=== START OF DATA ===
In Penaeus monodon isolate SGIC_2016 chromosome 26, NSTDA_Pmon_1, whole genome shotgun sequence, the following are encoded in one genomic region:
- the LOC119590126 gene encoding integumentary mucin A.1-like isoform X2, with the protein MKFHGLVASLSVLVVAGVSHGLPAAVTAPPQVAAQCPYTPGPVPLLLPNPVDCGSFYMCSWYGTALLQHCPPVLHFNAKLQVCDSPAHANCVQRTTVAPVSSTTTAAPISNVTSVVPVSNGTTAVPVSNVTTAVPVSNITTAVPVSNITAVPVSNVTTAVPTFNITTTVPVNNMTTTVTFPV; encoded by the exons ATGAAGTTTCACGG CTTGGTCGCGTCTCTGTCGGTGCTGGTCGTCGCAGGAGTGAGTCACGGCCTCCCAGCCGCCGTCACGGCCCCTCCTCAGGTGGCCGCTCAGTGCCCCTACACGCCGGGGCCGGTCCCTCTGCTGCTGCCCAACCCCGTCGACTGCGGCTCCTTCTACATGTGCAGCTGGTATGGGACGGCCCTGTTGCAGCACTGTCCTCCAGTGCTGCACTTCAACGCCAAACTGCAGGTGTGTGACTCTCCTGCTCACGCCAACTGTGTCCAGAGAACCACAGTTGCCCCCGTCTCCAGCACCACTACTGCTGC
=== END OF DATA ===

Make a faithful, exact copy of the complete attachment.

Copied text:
In Penaeus monodon isolate SGIC_2016 chromosome 26, NSTDA_Pmon_1, whole genome shotgun sequence, the following are encoded in one genomic region:
- the LOC119590126 gene encoding integumentary mucin A.1-like isoform X2, with the protein MKFHGLVASLSVLVVAGVSHGLPAAVTAPPQVAAQCPYTPGPVPLLLPNPVDCGSFYMCSWYGTALLQHCPPVLHFNAKLQVCDSPAHANCVQRTTVAPVSSTTTAAPISNVTSVVPVSNGTTAVPVSNVTTAVPVSNITTAVPVSNITAVPVSNVTTAVPTFNITTTVPVNNMTTTVTFPV; encoded by the exons ATGAAGTTTCACGG CTTGGTCGCGTCTCTGTCGGTGCTGGTCGTCGCAGGAGTGAGTCACGGCCTCCCAGCCGCCGTCACGGCCCCTCCTCAGGTGGCCGCTCAGTGCCCCTACACGCCGGGGCCGGTCCCTCTGCTGCTGCCCAACCCCGTCGACTGCGGCTCCTTCTACATGTGCAGCTGGTATGGGACGGCCCTGTTGCAGCACTGTCCTCCAGTGCTGCACTTCAACGCCAAACTGCAGGTGTGTGACTCTCCTGCTCACGCCAACTGTGTCCAGAGAACCACAGTTGCCCCCGTCTCCAGCACCACTACTGCTGC